The Australian Border Force's (ABF) duties have become a hit with bored TV viewers across the world, but besides busting rogue travellers, the agency also has to deal with the Windows 10 bugs the rest of us have had to deal with.
That same update has caused problems for users who attempt to login from Internet Explorer on the ABF's Integrated Cargo System (ICS) -- an IT system that has plagued the agency since it was rolled out 15 years ago, when Windows XP and Windows 2000 was still widely used. As per ITNews Australia, ICS was built on IBM WebSphere.
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ICS said the October 8 Patch Tuesday update "caused worldwide issues for some users, including interoperability problems between some versions of Windows 10 systems and the Integrated Cargo System (ICS)."
"The issue affects clients when attempting to login to the ICS portal using Internet Explorer," it added.
The agency explained that the update introduced a "change in behaviour of the protocol establishing the security of the connection with ICS is causing authentication failures." It noted the update had "caused worldwide issues for some users."
Internet Explorer is of course on its way out as Microsoft pushes ahead with its Chromium-based version of the Microsoft Edge browser. Microsoft's October Patch Tuesday update included a fix for a critical remote code execution memory vulnerability.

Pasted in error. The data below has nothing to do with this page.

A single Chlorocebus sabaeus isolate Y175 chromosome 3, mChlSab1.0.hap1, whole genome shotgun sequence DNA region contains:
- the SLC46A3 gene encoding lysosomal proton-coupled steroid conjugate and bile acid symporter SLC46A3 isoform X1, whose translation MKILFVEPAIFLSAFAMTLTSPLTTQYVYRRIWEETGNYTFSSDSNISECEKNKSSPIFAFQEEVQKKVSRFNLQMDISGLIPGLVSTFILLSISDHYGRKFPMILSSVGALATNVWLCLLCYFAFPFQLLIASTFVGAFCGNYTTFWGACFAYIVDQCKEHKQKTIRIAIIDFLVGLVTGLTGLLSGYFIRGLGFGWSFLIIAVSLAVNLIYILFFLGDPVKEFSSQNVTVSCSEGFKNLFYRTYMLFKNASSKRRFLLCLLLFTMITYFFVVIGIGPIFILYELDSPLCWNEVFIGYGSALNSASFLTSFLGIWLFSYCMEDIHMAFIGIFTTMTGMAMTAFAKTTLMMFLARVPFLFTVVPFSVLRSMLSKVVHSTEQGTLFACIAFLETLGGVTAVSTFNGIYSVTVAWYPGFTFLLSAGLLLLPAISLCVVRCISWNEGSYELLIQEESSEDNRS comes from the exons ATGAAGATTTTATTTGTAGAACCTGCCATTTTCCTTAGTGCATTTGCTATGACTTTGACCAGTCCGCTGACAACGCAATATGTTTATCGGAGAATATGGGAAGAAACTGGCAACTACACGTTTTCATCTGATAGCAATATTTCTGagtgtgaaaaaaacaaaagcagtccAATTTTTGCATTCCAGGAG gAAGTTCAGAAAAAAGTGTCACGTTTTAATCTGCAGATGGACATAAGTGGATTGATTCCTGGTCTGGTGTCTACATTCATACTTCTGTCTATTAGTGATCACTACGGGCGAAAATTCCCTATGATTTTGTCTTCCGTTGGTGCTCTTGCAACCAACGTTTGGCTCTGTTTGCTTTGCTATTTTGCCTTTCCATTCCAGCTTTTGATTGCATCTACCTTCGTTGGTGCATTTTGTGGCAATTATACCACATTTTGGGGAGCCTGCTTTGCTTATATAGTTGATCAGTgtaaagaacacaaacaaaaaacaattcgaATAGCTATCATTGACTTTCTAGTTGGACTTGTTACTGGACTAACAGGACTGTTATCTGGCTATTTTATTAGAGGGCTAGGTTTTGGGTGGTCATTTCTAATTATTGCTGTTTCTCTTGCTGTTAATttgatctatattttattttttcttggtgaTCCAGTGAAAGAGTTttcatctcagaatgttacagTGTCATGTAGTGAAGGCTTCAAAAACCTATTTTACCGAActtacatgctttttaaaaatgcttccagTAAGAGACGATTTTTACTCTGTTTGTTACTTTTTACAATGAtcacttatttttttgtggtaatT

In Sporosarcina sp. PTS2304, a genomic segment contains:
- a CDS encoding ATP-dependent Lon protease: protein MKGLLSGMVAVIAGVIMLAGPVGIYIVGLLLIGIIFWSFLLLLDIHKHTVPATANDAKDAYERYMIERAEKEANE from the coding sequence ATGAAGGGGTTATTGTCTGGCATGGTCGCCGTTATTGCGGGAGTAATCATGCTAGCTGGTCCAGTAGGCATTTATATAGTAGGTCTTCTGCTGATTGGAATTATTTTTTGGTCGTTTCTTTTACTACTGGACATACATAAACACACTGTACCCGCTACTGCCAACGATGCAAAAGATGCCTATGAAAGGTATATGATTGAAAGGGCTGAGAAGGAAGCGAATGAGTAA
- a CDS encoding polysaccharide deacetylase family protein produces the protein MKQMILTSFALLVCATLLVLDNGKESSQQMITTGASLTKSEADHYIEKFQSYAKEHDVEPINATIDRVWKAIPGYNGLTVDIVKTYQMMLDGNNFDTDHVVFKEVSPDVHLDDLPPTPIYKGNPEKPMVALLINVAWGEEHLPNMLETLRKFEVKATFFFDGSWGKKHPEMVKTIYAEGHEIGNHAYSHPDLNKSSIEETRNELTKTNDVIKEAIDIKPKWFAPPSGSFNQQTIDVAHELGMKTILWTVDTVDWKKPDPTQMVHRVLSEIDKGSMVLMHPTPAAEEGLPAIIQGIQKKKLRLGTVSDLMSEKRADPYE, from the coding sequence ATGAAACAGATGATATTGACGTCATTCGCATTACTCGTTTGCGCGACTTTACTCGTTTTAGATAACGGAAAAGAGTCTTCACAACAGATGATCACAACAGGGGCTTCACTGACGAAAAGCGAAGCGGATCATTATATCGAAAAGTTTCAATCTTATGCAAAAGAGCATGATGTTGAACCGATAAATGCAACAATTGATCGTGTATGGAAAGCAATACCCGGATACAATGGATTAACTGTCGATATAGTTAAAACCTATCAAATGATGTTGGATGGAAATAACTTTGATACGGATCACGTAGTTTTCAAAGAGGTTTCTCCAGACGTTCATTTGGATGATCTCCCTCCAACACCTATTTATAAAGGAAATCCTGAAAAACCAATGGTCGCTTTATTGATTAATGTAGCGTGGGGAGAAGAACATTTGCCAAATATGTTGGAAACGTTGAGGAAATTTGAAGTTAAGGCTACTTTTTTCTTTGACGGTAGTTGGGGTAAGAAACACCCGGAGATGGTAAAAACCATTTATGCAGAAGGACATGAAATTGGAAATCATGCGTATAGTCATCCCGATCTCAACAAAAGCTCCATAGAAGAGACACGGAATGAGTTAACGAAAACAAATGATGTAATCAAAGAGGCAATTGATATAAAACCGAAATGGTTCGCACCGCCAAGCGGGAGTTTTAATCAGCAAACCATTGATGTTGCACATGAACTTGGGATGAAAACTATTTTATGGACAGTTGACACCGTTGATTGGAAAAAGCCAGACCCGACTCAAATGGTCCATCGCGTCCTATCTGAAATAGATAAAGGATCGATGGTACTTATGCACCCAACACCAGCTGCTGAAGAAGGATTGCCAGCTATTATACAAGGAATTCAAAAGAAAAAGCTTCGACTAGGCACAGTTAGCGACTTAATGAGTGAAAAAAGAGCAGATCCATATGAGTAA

Some Windows 10 users who struggled with the October 8 security patches decided to uninstall the security update to overcome their problems. ABF also says that it is aware that some users have uninstalled the patch just so they can continue using the ICS website, which shows local businesses and citizens the status of their air and sea cargo, including perishable items, entering the world's largest island of 20 million-plus inhabitants.
But ABF advises Windows 10 users to take precautions when making the decision.
"We are aware that some users have removed the update to successfully restore connectivity. We recommend any decision to remove the security update is informed by an appropriate risk assessment and analysis," ABF said.
"Additional security controls to limit any risk associated with the removal of the patch such as the use of standalone machines should be considered."